43 Trends 1 (2011-2012)

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which egtttes th Cit ofNew York, an
several lan trst organiations sued the nation's
yie largest fossil-fiuel-buring electric atiiy corm-
ipanics to reduce thcir cmissions of greenhouse
gases, arguig th2t hese emissions constitute
pub ic nurisancc under federal cowmmon aw. The
Suprem e Cout rejected this clai  reasoning that
the Clean Air Act (CAA), when coupled with
the Environmenta Protection Agency's (EPA's)
authority and the actionis EPA has taken iin the
last two years to regulate greenhouse gas (GHG)
emissions, displaces federal common law nuisance
causes of actionl for injunctive action addressing
climate change.
roun  toto  ourt's dco
The action in AEP commenced in 2004 in an
entirely different judicial, administrative, and
legislative landscape. In Connecticut v. AEP,
a collection of states representing 77 million
citizens and private conservation organizations
sued the nation's five largest emitters of carbon
dioxide in the Inited States under federal com-
mon and state public nuisance law. Plaintiffs
asked the couirt for injurnctive relief to cap
defendants' emissions, develop a schedule for
reducing defendants' emissions on a percentage
basis over time, a ssess and measure available
alternative energy resources, and reconcile its
relief with U.S. foreign and domestic policy.
The utility defendants argued that the politi-
cal question doctrine, which holds that federal
courts should not consider certain matters
reserved for the representative branches, pre-
yented federal courts fror hearing the plaintiffs'
federal common law for puliec nuisance based
on climate change.
The U.S. istrict Court for the Southern
District of New York agreed withi the defen-
dants and dismissed the case as a nojustiible
political question. The court concluded that it
was impossible for it to wake the initial policy
deter mation hat wust be wade by the
elected branches before a non-elected court car
properly adjudicate a global warming nuisa nce
claim. It concluded that laintiffs' allegations
were extraordinary, patently political and
transcendently legislative. Connecticut v. AEP,
406 F. Supp. 265, 274 (S.D.N.Y. 2005).
In 2009, the U.S. Court of Appeals for the
Seco~nd Circuiat rev ersed1, finding cimate claims
in tort 1law to be justiciable. The Second Circuit
held that no aspect of the political question
doetrine applied to enjoin judicial review. In
particular, the circuit court found that cimate

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them Conectcutv. AP 52 Fd  09c(2dtr.I
on De mb t - ,fer 210 . t-e S.SuemaleyCur
anted Aercan Electr Power and the other
utility defendants petition for certiorari on the
issues of whether (1) the states anId other plain
tiffs lac standing (2) federal law displaces the
plantis' cims, ai (3) the cse aisces njus-
ticiab e poitical qestions. Justice Sotoayor,
who was a member of the Sccond Circuit psnel
in the case below, recused herself.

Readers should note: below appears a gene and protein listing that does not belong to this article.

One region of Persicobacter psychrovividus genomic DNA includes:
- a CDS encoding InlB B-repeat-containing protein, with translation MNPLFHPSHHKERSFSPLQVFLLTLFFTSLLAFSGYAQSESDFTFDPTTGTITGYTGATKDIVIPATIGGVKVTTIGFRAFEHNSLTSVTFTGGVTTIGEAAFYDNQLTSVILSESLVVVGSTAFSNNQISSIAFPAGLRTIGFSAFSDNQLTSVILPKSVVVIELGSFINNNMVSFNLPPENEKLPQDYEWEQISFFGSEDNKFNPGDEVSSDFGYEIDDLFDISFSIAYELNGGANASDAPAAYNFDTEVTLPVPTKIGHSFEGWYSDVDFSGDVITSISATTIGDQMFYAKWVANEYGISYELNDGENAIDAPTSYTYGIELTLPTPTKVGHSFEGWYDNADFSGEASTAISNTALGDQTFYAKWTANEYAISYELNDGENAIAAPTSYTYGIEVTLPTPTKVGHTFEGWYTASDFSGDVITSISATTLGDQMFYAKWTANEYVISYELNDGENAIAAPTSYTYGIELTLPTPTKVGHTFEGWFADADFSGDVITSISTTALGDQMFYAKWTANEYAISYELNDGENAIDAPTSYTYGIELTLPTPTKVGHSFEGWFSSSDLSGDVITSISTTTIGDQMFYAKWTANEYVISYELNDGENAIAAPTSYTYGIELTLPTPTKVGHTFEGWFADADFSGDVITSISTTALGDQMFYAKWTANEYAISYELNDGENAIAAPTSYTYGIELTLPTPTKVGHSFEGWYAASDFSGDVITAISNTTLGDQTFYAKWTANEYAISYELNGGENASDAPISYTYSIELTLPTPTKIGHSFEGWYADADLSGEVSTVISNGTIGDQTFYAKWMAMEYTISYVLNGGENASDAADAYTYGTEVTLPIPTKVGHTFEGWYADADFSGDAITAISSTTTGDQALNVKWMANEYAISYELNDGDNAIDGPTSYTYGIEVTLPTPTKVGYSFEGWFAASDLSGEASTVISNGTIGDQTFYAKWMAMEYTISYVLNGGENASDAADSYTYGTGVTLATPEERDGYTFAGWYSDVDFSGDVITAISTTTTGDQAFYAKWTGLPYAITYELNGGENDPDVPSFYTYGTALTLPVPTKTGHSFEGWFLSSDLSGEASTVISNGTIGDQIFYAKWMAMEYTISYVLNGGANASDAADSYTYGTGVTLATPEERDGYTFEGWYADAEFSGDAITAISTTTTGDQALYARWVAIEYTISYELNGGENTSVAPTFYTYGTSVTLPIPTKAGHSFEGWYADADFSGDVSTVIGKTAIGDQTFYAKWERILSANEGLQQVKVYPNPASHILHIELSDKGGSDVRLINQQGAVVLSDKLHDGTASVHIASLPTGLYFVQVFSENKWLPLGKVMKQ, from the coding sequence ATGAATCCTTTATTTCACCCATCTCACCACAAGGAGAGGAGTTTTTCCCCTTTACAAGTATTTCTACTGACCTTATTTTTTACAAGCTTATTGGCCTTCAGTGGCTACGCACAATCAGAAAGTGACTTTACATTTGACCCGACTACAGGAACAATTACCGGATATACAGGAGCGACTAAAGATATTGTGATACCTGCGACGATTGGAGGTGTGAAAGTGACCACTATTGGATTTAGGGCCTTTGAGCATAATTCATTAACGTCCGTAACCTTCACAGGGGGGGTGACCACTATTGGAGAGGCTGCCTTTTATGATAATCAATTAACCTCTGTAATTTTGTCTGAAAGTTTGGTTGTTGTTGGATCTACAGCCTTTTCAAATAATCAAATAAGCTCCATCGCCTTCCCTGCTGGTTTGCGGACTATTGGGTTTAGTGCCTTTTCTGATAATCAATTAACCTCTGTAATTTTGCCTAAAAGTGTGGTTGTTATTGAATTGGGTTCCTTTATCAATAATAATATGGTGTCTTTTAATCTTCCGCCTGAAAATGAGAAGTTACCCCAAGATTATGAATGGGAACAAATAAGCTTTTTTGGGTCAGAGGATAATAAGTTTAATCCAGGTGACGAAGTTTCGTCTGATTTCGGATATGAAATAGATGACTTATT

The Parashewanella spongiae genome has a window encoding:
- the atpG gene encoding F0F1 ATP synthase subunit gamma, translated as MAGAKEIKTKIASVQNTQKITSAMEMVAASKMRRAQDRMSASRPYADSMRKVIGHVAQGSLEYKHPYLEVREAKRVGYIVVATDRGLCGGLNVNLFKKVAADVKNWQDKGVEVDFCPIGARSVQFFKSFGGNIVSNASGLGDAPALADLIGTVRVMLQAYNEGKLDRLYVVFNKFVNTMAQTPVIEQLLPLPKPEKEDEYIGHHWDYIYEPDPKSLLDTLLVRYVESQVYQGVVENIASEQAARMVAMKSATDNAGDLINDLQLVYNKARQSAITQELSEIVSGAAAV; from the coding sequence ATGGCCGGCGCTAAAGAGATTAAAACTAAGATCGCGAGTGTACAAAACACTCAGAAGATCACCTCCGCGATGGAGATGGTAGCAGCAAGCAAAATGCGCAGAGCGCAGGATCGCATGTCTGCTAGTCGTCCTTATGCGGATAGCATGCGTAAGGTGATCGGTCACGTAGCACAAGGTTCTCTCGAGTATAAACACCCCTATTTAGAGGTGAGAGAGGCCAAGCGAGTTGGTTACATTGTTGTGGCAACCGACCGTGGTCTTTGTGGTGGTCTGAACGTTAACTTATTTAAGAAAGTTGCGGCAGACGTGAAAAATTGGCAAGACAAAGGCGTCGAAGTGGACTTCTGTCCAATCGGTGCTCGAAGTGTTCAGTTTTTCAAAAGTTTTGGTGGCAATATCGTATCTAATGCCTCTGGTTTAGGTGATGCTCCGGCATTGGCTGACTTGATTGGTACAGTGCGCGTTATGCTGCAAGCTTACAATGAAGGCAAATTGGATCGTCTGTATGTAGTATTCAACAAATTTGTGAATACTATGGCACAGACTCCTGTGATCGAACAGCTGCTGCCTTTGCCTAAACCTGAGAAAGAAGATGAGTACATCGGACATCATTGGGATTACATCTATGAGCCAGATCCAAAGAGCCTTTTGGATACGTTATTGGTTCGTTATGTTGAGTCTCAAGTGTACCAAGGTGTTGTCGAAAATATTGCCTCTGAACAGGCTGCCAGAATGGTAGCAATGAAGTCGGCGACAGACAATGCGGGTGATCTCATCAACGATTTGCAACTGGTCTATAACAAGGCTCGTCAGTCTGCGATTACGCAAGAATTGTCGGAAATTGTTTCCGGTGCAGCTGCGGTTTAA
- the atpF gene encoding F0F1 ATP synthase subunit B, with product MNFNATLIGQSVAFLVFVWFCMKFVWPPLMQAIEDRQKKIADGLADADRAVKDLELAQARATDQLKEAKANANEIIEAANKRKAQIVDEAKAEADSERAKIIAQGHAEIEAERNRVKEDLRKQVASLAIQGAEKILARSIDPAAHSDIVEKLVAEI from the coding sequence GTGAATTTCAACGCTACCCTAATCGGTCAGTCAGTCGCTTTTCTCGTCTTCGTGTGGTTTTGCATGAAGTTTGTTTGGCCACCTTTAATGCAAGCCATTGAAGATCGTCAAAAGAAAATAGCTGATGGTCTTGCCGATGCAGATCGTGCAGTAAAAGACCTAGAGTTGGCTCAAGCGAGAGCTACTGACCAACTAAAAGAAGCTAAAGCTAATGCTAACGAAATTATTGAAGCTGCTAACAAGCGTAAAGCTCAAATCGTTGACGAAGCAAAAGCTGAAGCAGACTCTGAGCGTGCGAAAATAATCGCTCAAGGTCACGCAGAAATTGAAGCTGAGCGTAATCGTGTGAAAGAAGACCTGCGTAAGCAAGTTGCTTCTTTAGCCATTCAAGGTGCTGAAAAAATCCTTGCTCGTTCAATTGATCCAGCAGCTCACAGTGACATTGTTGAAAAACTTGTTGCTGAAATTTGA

The Obama administration filed a brief
on behalf of defendant Tennessee Valley
uthorityon the same side as the utility defen-
dants-arguing that the plaintiffs lack pruden-
tial standing, and that federal law displaces the
nee for common law causes of action for cli-
mate change. In particular, the Solicitor General
argued that various EPA activities displace the
need tor federal common law causes of action
and er the standards set in the Courts decisions
in Middlesex County Sewerage Auth. v. Nut'1
Sea Clammers Ass'n and Milwvaukee v.Jllinois
ral argument was held on April 19, 2011
During oral argument, none of the justices seri-
ously questioned that climate change is occur-
ring that human activity is paying a role in that
dynamic, that the CAA bestows upon EPA the
authority to regulate GHGs as ar 'pollutant
nder Massachusett v EPA that at least the
states possess both conistiutionai arid prudential
standing, or that federal courts have authority
consder cases concerning climate change
Nonetheless, several Justices expressed
skepticism about the propriety of using federal
cor on law ir this context, including the more
'liberal' wing of the CourftJustices uth  ader
Ginsburg, Stephen Breyer, anR d lena Kagan
For example, Justice reyer asked, if the court
car set emission standards, why can't they also
set carbon taxes, which are likely to be more
effective Wht' the end~ of it? Jus~tice Kaganl
iqie,this sounds like the paradigratic
thing that administrative agencies do rather
than courts. Justic~e Ginsburg remarked to the
respondents' attorney: Congress set up the EPA
to promulgate stanrdards for emissions, and ...
the relief you're seeking seems to me to set up a
district judge, who does not have the resources,
the expertise, as a kind of super BPA.
Justice Ginsburg's concern~ about implicit y
designating district judges as a kind of super
EPA proved a harbinger of the Court's final
opinion. Writing for ar 8-0 majority of the
Continuied on page 15

Septemb. .: er/October A2011
Volum 43, Nuber 1

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